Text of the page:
During the pandemic much of retail bounced between being open and closed, significantly impacting sales and changing consumer behaviours. In March 2020, non-essential retail stores began to close and in March 2021, Scottish retail was in lockdown, pushing many consumers to buy goods online. In this context, all comparisons are provided on a year-on-3-year (Yo3Y) basis, we have also included comparisons with March 2021 (YoY), where relevant. This will be clearly signposted below.
Sales figures are not adjusted for inflation. Given that both the March SPI (BRC) and February CPI (ONS) show inflation running at historically high levels, a portion of the sales growth will be a reflection of rising prices rather than increased volumes.
Covering the five weeks 27 February – 2 April 2022
- Total sales in Scotland increased by 0.6% compared with March 2019 (Yo3Y), when they had grown by 0.3%. This was above both the 3-month and the 12-month average decreases of 3.2% and 7.3%, respectively.
- Scottish sales increased by 0.7% on a Like-for-like basis compared with March 2019 (Yo3Y), when they had decreased by 0.2%. This is above the 3-month average decrease of 2.1% and the 12-month average decrease of 4.7%.
- Total Food sales increased 6.0% versus March 2019 (Yo3Y), when they had decreased by 0.2%. March was below the 3-month average growth of 6.2% and above the 12-month average growth of 4.1%. The 3-month average was below the UK level of 9.2% on a 3-year basis.
- Total Non-Food sales decreased by 3.9% in March compared with March 2019 (Yo3Y), when they had increased by 0.7%. This was above the 3-month average decrease of 11.0% and the 12-month average decrease of 16.9%.
- Adjusted for the estimated effect of Online sales, Total Non-Food sales decreased by 23.4% in March versus March 2019 (Yo3Y), when they had increased by 1.3%. This is above the 3-month average decline of 29.6% and the 12-month average decrease of 24.0%.
Ewan MacDonald-Russell, Head of Policy | Scottish Retail Consortium
“March sales sparkled compared to recent months as shoppers returned to spending. This is the first time sales have been close to pre-pandemic levels since the Covid crisis hit and coincides with the removal of nearly all Scottish Covid restrictions. However, these improved figures are at least in part a result of rising shop prices as retailers grapple with a host of inflationary costs.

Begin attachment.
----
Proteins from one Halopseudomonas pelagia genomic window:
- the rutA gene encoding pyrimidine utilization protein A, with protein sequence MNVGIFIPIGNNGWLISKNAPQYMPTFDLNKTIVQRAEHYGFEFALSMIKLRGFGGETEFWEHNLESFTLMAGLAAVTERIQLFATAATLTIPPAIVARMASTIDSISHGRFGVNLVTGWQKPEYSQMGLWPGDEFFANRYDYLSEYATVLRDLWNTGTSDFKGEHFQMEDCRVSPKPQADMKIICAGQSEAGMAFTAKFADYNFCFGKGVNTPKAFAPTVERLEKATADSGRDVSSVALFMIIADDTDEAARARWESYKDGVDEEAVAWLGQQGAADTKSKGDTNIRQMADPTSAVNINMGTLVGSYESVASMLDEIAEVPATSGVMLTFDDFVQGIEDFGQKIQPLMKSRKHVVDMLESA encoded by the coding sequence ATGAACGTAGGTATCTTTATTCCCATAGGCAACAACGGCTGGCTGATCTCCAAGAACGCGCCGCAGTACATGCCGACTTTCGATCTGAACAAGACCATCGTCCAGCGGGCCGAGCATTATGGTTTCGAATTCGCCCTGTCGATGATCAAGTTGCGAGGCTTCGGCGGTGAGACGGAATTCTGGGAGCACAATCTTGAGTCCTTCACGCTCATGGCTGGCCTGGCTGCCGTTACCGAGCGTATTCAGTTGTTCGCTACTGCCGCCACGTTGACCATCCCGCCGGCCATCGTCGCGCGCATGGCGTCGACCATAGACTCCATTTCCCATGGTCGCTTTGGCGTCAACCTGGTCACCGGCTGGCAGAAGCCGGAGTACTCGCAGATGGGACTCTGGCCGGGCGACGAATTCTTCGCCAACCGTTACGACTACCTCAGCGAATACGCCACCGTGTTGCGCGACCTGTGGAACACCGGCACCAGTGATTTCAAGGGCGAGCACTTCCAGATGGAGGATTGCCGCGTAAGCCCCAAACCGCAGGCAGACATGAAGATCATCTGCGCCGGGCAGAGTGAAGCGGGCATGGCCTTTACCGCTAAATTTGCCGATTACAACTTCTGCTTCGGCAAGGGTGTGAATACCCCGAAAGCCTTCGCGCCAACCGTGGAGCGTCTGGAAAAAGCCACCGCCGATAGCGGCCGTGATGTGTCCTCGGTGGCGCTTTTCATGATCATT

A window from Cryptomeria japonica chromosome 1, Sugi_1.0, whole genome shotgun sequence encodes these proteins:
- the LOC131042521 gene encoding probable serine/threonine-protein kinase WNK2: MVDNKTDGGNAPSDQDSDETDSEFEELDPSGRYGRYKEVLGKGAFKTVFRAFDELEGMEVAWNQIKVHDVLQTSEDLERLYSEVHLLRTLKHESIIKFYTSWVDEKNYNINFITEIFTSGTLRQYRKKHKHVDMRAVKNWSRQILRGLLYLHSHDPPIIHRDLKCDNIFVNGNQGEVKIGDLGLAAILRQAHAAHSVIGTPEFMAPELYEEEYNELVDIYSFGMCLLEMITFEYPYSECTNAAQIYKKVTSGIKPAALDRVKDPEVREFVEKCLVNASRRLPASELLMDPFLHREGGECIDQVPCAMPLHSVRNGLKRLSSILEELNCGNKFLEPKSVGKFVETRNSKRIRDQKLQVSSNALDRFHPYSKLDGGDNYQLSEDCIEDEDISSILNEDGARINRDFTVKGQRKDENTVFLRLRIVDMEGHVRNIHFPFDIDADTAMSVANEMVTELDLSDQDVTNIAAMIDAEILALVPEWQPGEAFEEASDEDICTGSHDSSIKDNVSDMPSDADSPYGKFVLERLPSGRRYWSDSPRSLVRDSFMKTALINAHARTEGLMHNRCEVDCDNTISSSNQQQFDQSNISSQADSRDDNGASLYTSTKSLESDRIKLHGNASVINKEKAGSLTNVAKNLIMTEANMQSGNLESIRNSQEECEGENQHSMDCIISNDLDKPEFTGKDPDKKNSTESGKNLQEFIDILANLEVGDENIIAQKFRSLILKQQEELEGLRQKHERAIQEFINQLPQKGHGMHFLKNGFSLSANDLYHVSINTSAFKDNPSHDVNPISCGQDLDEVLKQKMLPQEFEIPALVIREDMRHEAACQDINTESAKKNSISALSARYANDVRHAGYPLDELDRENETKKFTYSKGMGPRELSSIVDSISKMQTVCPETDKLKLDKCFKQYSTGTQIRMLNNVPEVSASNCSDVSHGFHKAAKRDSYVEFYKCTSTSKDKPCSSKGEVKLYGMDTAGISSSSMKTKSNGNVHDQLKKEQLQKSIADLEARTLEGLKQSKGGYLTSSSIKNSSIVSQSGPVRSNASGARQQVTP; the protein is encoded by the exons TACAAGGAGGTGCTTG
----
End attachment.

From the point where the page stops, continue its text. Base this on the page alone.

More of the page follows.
“Food sales rose by six percent in March driven by higher inflation alongside customers focusing more on eating at home than at eateries. The first Mother’s Day in three years where Scots could visit family led to strong food sales as well as a boost for fashion and beauty lines. Retailers also noted the endemic supply challenges had eased slightly this month; helping furniture and electrical shops.
“Whilst these sales figures are encouraging, the economic storm clouds continue to concern retailers. Costs continue to rise and will worsen in April as non-domestic rates bills return for many retailers. Rising inflation means prices are likely to continue rising, which will put immense pressure on households discretionary spending which has significant implications for many retailers.”
Paul Martin, Partner, UK Head of Retail | KPMG
“Retailers will be glad to see sales in Scotland reach pre-pandemic levels for the first time since the health crisis began. While this is promising, it’s too early to call this a return to normality given the cloud of geopolitical and macro-economic uncertainty which has the potential to dampen consumer confidence and spending power in the months ahead.
“As households feel the pressure, retailers are facing their own battle with rising costs and inflation, and are walking a tightrope between absorbing rising costs themselves or passing these on to consumers. Successful retailers will continue to maintain a clear understanding of their customer, what they want to buy and how, whilst balancing attention on areas that can yield cost and efficiency gains. It remains to be seen whether or not consumers will reduce physical and virtual spending to offset rising household bills and reduced household incomes.”